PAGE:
This Day in Tech: Google lawyer takes a jab at Apple, Microsoft, Oracle over Android patent wars

To busy to keep up with the tech news? Here are some of the more interesting stories from CNET for Wednesday, August 3.

To busy to keep up with the tech news? Here are some of the more interesting stories from CNET for Wednesday, August 3.

• Google top lawyer calls the patient claims by Apple, Microsoft, and Oracle " bogus" and says the patent feud will increase the price of Android phones. More than 550,000 Android devices are activated daily, through a network of 39 manufacturers and 231 carriers, the lawyer pointed out, adding that the patent wars are getting in the way of innovation, instead of encouraging it.

• Also, bogus is the claim that Internet Explorer users have lower IQs .

• There's been speculation over when the new iPhone will hit the market in September or October, but we do know this much: Apple orders 10 million iPhone 5 units for September.

• President Obama says the government needs to monitor online extremism in social networks - more than what Homeland Security already does. The groups include al Qaeda, neo-Nazis, anti-Semitic groups and others that advance violent extremist narratives online. The 12-page strategy stresses that Facebook and Twitter provide a platform for violent extremist propaganda. The controversy has been voiced before, in a New York Times editorial: "If government agencies are joining social networks under false pretenses to spy without a court order, for example, that may be crossing the line." Of course, the CIA, tax collectors, and FBI have already begun mining social networks for information. What gives? Privacy rights of Americans will brush up against the government's right to monitor social networks.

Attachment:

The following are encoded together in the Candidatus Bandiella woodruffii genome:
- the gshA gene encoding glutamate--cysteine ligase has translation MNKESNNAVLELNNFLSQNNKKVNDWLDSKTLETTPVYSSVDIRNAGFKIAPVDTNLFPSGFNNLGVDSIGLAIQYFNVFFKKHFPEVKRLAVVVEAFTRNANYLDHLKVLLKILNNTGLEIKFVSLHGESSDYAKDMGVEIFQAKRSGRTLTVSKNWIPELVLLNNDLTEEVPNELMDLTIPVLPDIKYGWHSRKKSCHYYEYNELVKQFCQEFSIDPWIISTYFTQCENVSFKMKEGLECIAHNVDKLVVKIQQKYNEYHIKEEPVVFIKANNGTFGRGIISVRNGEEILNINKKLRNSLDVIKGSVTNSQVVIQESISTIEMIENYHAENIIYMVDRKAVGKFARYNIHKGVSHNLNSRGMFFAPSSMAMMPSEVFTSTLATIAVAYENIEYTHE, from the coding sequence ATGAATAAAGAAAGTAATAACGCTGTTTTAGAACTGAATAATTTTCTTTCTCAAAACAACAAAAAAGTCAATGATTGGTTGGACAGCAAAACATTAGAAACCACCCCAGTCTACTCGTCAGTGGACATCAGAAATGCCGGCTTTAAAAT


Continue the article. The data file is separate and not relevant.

• Mark's sister quits Facebook: Randi Zuckerberg starts a new social media firm called RtoZ Media, reports Kara Swisher at AllThingsD .

• Japan's Clone Factory will make a doppelganger doll of you for $1,770. With high resolution photos of you, a 3D printer will produce a doll that looks like you.

• Last last night, CNET's Elinor Mills reports that Operation Shady RAT is indeed the worst ever cyber-espionage uncovered. Discovered by McAfee, the operation stole information from 72 public and private organizations in 14 countries. The United Nations, governments and corporations are victims. Still, you have to wonder: if private intellectual property to high-level government secrets are stolen, what are the hackers doing with all this information? While some of the victims have removed the malware, the operation continues to infect unsuspecting victims. The McAfee researcher who discovered the threat warned: "The entire economy is impacted by these intrusions. Every sector of the economy is effectively and intellectual property is going out the door...It will have an impact on our jobs, the competitiveness of our industries, and on our overall economy."

 

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